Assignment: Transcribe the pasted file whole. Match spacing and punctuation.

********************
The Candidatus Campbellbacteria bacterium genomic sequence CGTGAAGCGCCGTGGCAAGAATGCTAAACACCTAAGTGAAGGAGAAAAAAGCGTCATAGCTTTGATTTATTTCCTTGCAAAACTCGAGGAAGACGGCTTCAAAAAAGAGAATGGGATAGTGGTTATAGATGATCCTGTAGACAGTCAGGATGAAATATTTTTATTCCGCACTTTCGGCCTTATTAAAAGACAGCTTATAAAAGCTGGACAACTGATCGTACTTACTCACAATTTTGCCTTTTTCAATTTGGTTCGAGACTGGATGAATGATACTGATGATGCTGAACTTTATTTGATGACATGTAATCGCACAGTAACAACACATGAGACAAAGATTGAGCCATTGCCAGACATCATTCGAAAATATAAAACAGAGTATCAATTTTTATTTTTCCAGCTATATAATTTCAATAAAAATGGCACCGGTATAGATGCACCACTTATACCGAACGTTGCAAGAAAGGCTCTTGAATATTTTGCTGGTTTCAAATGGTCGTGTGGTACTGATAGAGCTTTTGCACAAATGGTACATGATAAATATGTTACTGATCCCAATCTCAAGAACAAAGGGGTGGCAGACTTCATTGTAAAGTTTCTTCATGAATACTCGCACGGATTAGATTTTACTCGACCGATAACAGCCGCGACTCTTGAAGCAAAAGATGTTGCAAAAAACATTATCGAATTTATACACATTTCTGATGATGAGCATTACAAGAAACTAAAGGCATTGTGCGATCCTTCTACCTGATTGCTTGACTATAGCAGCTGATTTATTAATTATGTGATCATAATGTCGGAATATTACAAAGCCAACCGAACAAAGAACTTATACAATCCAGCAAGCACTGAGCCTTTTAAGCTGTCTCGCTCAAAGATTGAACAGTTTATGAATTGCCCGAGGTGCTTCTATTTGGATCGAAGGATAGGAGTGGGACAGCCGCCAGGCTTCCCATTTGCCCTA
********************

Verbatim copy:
The Candidatus Campbellbacteria bacterium genomic sequence CGTGAAGCGCCGTGGCAAGAATGCTAAACACCTAAGTGAAGGAGAAAAAAGCGTCATAGCTTTGATTTATTTCCTTGCAAAACTCGAGGAAGACGGCTTCAAAAAAGAGAATGGGATAGTGGTTATAGATGATCCTGTAGACAGTCAGGATGAAATATTTTTATTCCGCACTTTCGGCCTTATTAAAAGACAGCTTATAAAAGCTGGACAACTGATCGTACTTACTCACAATTTTGCCTTTTTCAATTTGGTTCGAGACTGGATGAATGATACTGATGATGCTGAACTTTATTTGATGACATGTAATCGCACAGTAACAACACATGAGACAAAGATTGAGCCATTGCCAGACATCATTCGAAAATATAAAACAGAGTATCAATTTTTATTTTTCCAGCTATATAATTTCAATAAAAATGGCACCGGTATAGATGCACCACTTATACCGAACGTTGCAAGAAAGGCTCTTGAATATTTTGCTGGTTTCAAATGGTCGTGTGGTACTGATAGAGCTTTTGCACAAATGGTACATGATAAATATGTTACTGATCCCAATCTCAAGAACAAAGGGGTGGCAGACTTCATTGTAAAGTTTCTTCATGAATACTCGCACGGATTAGATTTTACTCGACCGATAACAGCCGCGACTCTTGAAGCAAAAGATGTTGCAAAAAACATTATCGAATTTATACACATTTCTGATGATGAGCATTACAAGAAACTAAAGGCATTGTGCGATCCTTCTACCTGATTGCTTGACTATAGCAGCTGATTTATTAATTATGTGATCATAATGTCGGAATATTACAAAGCCAACCGAACAAAGAACTTATACAATCCAGCAAGCACTGAGCCTTTTAAGCTGTCTCGCTCAAAGATTGAACAGTTTATGAATTGCCCGAGGTGCTTCTATTTGGATCGAAGGATAGGAGTGGGACAGCCGCCAGGCTTCCCATTTGCCCTA